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Some of the basic vegetables planted were tomatoes, carrots, beets, lettuce, peppers, radish, turnips, cabbage, cucumbers, spinach, onions, celery, and potatoes. Also popular were fruits such as strawberries, grapes, peaches, and apples. They grew lemon balm, mint, and lavender for tea.  A variety of herbs were easily grown including as rosemary, dill, oregano, parsley, thyme, and fennel.  Canning, jarring, freezing, drying, and pickling became quite the hobby and a tranquil challenge with tangible results.  Ideas from the old countries were used to stew down fruits and vegetables for sauces, jams, and marmalade. Cuttings from fresh herbs were put into an ice cube tray with water and frozen to later be able to pop some freshness into a stew or soup. 

A resurgence of the garden phenomenon or “back-to-the-land movement began again in the late 1960’s when the need to work mother earth trended.  Land on the Mt. Penn Mountain was the perfect place for people to start what then was called a Free Garden.  There was a nice sunny, but marshy plot on Hill Road which was then maintained by the City of Reading in a section of the Clinton F. Earl Land Trust Preserve where they encouraged residents to start to plant.  

These same ideals resonate today in 2020, as we are witness to a shutdown of the world making even stepping outside or a trip to the grocery store causes anxiety.  Many people are fraught with fear of exposure to the Corona Virus.  At this time in our history, we must adapt and remember the past generations and how they learned to cope and what they accomplished during the hard times. We also saw them rise above and unite establishing the perfect role model. Today people should again be prepared for a possible disruption in the food supply and demand.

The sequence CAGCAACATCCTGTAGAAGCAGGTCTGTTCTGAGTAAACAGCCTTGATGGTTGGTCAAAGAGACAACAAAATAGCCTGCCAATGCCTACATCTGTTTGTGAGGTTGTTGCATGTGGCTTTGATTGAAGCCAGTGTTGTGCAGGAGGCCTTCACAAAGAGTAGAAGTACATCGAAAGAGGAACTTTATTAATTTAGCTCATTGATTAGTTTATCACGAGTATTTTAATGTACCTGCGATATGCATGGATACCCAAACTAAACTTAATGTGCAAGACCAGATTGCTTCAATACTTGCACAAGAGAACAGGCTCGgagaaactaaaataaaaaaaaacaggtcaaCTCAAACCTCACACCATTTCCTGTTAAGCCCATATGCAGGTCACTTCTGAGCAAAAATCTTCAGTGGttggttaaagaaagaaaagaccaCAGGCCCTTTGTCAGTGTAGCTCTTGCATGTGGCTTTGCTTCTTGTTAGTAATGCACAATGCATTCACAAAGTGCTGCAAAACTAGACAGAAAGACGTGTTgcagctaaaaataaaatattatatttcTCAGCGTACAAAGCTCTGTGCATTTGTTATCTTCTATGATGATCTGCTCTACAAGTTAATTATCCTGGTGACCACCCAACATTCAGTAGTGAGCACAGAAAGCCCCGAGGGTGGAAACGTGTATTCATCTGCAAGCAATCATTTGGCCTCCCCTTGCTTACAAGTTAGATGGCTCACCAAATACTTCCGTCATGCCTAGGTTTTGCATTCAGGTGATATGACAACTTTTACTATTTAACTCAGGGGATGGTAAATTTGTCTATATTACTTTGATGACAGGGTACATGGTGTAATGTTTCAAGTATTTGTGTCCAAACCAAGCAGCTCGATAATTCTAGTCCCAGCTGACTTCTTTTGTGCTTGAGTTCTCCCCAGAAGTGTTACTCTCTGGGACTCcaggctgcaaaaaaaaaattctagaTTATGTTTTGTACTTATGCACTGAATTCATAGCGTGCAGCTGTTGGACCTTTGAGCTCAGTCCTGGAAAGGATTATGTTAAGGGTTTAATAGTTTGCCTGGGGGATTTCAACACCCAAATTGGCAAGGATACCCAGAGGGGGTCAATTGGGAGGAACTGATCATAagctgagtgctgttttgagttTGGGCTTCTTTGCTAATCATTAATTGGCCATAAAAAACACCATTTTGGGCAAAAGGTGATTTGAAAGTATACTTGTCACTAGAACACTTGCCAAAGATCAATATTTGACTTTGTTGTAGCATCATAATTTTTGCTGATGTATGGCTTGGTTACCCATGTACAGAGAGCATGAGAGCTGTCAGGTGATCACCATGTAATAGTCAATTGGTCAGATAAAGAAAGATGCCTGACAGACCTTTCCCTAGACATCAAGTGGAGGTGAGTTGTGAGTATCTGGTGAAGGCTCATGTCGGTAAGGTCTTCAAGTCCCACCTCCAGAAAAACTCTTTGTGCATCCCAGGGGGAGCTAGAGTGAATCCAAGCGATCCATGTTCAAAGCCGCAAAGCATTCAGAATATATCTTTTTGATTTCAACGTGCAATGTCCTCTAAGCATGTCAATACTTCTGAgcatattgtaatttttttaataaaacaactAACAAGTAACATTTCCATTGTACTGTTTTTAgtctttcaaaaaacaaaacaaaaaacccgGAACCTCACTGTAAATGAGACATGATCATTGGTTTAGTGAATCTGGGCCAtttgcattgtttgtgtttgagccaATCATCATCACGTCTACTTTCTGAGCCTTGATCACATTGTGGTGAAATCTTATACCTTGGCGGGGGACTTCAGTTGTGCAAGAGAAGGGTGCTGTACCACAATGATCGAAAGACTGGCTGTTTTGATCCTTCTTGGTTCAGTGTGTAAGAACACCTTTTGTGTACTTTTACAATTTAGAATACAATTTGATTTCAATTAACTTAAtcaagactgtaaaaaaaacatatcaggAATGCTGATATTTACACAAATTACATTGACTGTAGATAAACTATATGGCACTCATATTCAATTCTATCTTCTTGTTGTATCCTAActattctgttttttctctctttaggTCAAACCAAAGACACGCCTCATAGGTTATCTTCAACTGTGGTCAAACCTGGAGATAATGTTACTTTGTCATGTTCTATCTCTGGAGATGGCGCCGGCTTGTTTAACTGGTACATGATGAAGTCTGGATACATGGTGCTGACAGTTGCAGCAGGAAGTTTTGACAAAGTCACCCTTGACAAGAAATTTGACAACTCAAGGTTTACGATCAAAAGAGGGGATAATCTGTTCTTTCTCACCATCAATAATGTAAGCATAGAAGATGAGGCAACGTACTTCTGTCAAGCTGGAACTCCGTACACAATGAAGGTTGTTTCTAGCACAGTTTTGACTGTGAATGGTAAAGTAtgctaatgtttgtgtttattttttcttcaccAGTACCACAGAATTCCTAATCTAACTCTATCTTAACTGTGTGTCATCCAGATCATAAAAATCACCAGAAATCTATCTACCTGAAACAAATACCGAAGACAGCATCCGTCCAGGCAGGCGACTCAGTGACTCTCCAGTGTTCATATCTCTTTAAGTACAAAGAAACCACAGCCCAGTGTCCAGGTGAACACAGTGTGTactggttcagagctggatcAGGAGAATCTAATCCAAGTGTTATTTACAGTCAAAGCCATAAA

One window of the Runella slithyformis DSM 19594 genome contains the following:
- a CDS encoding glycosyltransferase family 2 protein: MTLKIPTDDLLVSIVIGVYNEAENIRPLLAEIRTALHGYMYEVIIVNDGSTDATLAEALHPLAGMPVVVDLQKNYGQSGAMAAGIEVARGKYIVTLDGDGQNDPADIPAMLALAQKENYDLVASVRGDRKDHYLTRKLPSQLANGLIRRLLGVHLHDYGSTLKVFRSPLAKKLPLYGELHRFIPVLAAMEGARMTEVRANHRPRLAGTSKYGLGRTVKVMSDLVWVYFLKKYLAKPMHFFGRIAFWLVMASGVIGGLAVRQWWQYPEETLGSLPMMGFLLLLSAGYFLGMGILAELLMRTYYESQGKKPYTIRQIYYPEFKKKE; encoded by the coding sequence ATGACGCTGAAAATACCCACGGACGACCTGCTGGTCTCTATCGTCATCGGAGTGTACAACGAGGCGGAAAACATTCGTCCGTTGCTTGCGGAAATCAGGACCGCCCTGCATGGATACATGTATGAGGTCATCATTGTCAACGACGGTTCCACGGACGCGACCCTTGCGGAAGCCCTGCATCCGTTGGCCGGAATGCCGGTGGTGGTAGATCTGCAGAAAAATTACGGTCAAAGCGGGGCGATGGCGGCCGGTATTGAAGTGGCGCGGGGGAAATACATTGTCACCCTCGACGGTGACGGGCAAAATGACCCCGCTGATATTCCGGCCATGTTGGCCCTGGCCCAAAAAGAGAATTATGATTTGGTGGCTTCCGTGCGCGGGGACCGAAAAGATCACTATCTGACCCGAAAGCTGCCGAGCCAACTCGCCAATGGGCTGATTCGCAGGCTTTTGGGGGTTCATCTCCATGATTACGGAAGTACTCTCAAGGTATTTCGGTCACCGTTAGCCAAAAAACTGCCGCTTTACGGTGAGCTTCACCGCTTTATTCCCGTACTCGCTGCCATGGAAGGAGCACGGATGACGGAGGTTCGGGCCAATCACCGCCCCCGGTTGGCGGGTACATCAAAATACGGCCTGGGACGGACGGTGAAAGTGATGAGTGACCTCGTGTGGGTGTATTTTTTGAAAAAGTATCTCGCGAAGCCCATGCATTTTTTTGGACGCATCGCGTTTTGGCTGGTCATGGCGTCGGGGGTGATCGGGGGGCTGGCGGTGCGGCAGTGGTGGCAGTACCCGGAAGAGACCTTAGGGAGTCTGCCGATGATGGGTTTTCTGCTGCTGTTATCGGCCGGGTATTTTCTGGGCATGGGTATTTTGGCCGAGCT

Luckily, for us in this generation, we have use of a Google search. We can watch do-it-yourself videos, digital online libraries of books, or You Tube for the experienced or unexperienced gardeners searching for the answers. I hope you are inspired to create your own “Corona Victory Garden”.  Please join the Berks History Center and its partners including: the City of Reading, DS Smith, Reading’s Environmental Advisory Council, Berks Nature, the Berks Conservation District, Penn State Cooperative Extension and the Berks County Master Gardeners, the Reading Public Library, Muhlenberg Greene Architects and Reading Hospital in this county-wide victory gardening initiative to encourage all citizens to cultivate your own food system to secure your own future and stand with “History for Victory”.

Authored by Vice President of the BHC Board of Trustees, Corrie Crupi-Zana


Bountiful Victory Gardens during WWII

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Office of War Information poster, 1941. U.S. National Archives

Victory gardens were widely promoted during 1943 through 1945, during which time victory gardens gave rise to around 40% of all produce consumed nationwide. This large percentage of crops resulted from an estimated 20 million victory gardens cultivated across the American nation in 1944 –a staggering number when compared with the 5 million gardens cared for in 1918 during the First World War

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These photos from the Library of Congress depict variety of Victory Gardeners around the country, including Vice President, Henry A. Wallace in his Victory Garden!